The Activity-Based Costing Process

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  • 0:03 Activity-Based Costing
  • 0:38 Using Activity Cost Pools
  • 1:13 Finding Activity Rates
  • 2:04 Assigning Overhead to…
  • 2:44 Reporting it All
  • 3:05 Lesson Summary
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Lesson Transcript
Instructor: Kevin Newton

Kevin has edited encyclopedias, taught middle and high school history, and has a master's degree in Islamic law.

With computers, it's now possible to provide costs for virtually every activity that touches a product. In this lesson, we'll learn about the activity-based costing process and how it works.

Activity-Based Costing

Technology has had a massive impact on plenty of areas in business. Accounting is no different. With the development of computer-based spreadsheets that can quickly calculate otherwise cumbersome numbers, managers are able to track costs with better accuracy than ever before. This has led to a rise in the use of activity-based costing, a method of tracking costs as they are applied to each unit, batch, product line, or facility of production. In the past, managers had to lump all overhead expenses into one broad category. Now, they are able to track them more closely than ever before.

Using Activity Cost Pools

First things first, we have to determine where a cost goes. That means putting it in the proper activity cost pool. An activity cost pool tells us where the cost is coming from. For example, an accounting expense would have an accounting department as the activity cost pool. From here, we can also find out the activity cost driver, which is the actual expense categorized. The accounting department may increase overhead expenses by preparing tax returns, but it may also increase expenses by making sure that employees are paid. Either one of these can be a cost driver within the cost pool of the accounting department.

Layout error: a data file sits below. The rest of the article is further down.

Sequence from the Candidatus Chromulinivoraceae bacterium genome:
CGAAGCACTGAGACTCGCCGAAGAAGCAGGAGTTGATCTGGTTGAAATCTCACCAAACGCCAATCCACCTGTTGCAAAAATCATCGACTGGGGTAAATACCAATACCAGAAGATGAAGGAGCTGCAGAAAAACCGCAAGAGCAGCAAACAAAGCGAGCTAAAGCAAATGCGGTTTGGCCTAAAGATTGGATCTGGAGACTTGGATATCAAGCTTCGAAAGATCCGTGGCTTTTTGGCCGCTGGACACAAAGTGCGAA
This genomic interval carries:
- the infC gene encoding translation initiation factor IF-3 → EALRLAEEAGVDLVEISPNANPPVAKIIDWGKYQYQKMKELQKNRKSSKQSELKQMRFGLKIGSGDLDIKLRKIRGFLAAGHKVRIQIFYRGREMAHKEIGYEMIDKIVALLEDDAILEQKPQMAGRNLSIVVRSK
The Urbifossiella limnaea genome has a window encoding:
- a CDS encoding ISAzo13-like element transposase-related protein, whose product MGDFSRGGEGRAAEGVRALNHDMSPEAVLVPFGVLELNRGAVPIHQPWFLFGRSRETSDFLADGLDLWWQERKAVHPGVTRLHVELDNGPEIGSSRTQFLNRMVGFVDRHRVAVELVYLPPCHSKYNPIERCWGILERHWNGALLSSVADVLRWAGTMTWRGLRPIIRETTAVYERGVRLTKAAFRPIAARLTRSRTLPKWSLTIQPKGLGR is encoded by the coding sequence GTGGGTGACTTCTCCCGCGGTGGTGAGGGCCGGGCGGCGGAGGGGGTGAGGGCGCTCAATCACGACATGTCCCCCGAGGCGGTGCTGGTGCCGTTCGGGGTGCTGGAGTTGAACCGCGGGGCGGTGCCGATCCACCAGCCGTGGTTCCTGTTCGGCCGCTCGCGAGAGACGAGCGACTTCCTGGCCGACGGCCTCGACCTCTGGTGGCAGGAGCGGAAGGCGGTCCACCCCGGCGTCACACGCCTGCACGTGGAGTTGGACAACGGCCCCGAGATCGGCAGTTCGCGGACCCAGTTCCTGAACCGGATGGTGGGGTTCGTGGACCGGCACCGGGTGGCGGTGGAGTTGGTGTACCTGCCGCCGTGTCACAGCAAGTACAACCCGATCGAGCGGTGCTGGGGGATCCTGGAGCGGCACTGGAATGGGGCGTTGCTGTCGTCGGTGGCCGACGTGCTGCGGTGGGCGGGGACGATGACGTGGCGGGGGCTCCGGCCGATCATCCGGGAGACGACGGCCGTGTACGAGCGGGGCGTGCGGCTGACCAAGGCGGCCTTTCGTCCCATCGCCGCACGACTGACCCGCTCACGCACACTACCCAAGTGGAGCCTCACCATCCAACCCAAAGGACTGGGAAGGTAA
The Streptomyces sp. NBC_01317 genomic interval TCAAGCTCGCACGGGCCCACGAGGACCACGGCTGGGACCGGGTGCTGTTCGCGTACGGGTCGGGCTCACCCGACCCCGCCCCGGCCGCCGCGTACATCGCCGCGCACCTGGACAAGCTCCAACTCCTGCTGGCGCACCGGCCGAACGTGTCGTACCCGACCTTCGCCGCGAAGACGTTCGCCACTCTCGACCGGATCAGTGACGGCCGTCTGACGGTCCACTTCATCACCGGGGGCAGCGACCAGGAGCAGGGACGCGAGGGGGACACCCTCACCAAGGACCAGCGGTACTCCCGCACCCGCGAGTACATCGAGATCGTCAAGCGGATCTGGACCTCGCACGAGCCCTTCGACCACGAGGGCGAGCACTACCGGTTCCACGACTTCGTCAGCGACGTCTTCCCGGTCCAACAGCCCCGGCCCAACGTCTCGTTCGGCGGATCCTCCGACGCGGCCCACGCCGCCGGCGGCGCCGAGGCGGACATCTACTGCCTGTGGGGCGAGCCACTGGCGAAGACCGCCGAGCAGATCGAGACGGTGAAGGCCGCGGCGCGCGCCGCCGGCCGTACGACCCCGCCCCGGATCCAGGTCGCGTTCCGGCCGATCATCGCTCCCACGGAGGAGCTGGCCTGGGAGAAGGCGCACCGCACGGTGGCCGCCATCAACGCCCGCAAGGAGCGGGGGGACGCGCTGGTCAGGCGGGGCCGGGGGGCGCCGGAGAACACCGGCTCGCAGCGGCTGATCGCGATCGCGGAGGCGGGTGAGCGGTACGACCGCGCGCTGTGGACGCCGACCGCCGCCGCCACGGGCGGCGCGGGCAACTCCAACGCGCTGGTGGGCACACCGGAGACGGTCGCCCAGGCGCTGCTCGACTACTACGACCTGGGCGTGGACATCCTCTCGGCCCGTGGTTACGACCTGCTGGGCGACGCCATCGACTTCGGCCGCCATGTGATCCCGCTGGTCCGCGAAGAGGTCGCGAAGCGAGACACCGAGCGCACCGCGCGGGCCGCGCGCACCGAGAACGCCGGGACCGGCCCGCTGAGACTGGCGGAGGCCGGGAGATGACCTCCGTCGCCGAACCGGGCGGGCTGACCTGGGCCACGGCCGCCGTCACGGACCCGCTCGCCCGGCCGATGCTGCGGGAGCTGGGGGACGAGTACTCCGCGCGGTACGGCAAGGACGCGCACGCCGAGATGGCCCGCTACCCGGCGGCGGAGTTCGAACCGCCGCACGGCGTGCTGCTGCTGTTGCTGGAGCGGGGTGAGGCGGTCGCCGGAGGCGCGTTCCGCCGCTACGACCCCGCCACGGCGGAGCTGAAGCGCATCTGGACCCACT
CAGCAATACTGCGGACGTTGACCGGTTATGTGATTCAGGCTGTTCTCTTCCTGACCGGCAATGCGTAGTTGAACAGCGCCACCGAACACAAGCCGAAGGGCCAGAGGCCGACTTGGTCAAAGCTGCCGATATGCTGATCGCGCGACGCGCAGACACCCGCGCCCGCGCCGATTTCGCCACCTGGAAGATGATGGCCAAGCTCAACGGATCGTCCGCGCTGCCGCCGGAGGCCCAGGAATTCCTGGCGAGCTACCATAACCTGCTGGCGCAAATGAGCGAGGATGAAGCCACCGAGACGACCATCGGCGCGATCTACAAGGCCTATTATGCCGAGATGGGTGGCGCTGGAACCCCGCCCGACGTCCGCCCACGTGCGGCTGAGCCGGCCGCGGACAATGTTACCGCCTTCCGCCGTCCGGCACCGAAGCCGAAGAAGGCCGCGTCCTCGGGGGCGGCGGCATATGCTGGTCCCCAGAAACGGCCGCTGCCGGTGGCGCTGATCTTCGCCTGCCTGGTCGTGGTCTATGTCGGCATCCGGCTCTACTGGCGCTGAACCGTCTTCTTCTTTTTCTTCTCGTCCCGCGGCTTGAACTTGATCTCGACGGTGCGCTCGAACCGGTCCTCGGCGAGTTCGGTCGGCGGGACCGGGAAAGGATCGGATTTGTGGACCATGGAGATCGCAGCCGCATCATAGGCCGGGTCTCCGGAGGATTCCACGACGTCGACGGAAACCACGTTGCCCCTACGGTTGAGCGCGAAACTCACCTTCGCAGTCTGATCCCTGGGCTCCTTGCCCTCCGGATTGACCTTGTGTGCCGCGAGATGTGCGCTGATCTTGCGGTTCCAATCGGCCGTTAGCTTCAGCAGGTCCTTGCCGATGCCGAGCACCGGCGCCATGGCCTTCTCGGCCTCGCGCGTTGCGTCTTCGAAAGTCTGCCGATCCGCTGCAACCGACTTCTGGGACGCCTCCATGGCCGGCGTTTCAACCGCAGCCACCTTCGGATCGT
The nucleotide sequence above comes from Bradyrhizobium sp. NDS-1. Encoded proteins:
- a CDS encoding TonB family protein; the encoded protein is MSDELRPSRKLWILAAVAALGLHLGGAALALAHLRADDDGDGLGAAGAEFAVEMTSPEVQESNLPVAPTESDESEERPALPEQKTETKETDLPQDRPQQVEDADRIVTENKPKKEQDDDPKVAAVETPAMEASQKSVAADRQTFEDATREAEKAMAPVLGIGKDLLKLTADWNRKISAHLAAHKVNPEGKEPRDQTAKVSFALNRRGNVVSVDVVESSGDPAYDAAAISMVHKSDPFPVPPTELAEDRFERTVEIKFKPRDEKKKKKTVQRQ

Finding Activity Rates

Next we have to find the activity rates. An activity rate is the cost of a particular cost driver divided by the relevant number of units produced. Remember earlier, we talked about how costs could be tracked for multiple levels of production, or by the unit, batch, product line, or facility? This is where it comes into use. The activity rate is found by dividing the number of applicable units by the cost of the cost driver. So let's say your factory made 100,000 widgets last month and accounting spent $10,000 on paperwork for salaries. This would mean that the cost driver, 'paperwork for salaries,' would have an activity rate of 10 cents per widget. Meanwhile, if there was a special order that required a batch of 100 widgets to be made, but only that batch had an additional cost of $500, then each widget in that batch would have an extra activity rate of $5.

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